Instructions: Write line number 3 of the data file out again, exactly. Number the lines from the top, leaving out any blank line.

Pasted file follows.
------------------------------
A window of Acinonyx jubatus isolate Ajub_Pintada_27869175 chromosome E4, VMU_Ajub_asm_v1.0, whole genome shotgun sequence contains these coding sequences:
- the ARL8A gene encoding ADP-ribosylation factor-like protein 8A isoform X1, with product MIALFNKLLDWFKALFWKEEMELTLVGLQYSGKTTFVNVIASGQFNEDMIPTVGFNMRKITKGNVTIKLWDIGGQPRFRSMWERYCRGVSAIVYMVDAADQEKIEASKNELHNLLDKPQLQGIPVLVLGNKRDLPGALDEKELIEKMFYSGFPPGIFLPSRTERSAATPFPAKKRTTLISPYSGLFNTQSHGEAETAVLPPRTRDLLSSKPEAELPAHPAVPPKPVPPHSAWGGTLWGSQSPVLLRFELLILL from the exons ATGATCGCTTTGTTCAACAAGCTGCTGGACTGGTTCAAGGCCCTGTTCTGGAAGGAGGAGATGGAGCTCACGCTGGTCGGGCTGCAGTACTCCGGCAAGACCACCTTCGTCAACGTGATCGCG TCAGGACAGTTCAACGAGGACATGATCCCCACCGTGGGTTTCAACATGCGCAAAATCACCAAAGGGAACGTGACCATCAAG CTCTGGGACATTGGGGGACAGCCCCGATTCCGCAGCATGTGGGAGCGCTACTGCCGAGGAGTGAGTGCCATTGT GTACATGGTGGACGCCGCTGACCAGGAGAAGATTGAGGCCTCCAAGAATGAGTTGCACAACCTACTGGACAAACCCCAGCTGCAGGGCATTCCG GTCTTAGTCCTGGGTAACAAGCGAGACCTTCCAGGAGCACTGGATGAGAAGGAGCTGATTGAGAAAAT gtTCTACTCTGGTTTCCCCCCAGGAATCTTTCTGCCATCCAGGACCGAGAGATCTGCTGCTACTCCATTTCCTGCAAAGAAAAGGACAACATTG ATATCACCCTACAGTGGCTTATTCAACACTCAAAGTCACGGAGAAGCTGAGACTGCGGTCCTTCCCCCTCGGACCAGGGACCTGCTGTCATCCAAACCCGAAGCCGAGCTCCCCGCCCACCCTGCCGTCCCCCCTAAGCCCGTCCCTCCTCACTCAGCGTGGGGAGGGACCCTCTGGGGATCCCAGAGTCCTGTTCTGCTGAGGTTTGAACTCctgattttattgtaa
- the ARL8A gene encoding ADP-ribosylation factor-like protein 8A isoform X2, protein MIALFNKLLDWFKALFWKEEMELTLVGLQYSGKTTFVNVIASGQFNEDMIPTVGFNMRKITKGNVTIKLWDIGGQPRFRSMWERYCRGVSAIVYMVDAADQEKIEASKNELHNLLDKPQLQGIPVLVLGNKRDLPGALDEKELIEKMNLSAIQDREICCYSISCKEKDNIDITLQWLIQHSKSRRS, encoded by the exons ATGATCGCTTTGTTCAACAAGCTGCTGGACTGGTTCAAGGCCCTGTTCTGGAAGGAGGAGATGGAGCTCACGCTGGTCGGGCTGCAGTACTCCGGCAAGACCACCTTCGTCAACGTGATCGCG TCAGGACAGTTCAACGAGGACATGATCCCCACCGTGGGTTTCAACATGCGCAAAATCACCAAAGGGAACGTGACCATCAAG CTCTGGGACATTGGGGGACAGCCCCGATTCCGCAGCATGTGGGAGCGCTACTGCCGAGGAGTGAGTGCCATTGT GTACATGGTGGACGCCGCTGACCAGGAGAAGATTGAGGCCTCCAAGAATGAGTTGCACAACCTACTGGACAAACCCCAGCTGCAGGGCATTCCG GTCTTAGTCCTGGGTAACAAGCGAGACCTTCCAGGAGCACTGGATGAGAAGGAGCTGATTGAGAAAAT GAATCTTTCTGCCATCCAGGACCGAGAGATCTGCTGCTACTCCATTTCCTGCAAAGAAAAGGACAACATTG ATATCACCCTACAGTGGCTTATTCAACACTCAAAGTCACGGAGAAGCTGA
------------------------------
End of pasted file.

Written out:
- the ARL8A gene encoding ADP-ribosylation factor-like protein 8A isoform X2, protein MIALFNKLLDWFKALFWKEEMELTLVGLQYSGKTTFVNVIASGQFNEDMIPTVGFNMRKITKGNVTIKLWDIGGQPRFRSMWERYCRGVSAIVYMVDAADQEKIEASKNELHNLLDKPQLQGIPVLVLGNKRDLPGALDEKELIEKMNLSAIQDREICCYSISCKEKDNIDITLQWLIQHSKSRRS, encoded by the exons ATGATCGCTTTGTTCAACAAGCTGCTGGACTGGTTCAAGGCCCTGTTCTGGAAGGAGGAGATGGAGCTCACGCTGGTCGGGCTGCAGTACTCCGGCAAGACCACCTTCGTCAACGTGATCGCG TCAGGACAGTTCAACGAGGACATGATCCCCACCGTGGGTTTCAACATGCGCAAAATCACCAAAGGGAACGTGACCATCAAG CTCTGGGACATTGGGGGACAGCCCCGATTCCGCAGCATGTGGGAGCGCTACTGCCGAGGAGTGAGTGCCATTGT GTACATGGTGGACGCCGCTGACCAGGAGAAGATTGAGGCCTCCAAGAATGAGTTGCACAACCTACTGGACAAACCCCAGCTGCAGGGCATTCCG GTCTTAGTCCTGGGTAACAAGCGAGACCTTCCAGGAGCACTGGATGAGAAGGAGCTGATTGAGAAAAT GAATCTTTCTGCCATCCAGGACCGAGAGATCTGCTGCTACTCCATTTCCTGCAAAGAAAAGGACAACATTG ATATCACCCTACAGTGGCTTATTCAACACTCAAAGTCACGGAGAAGCTGA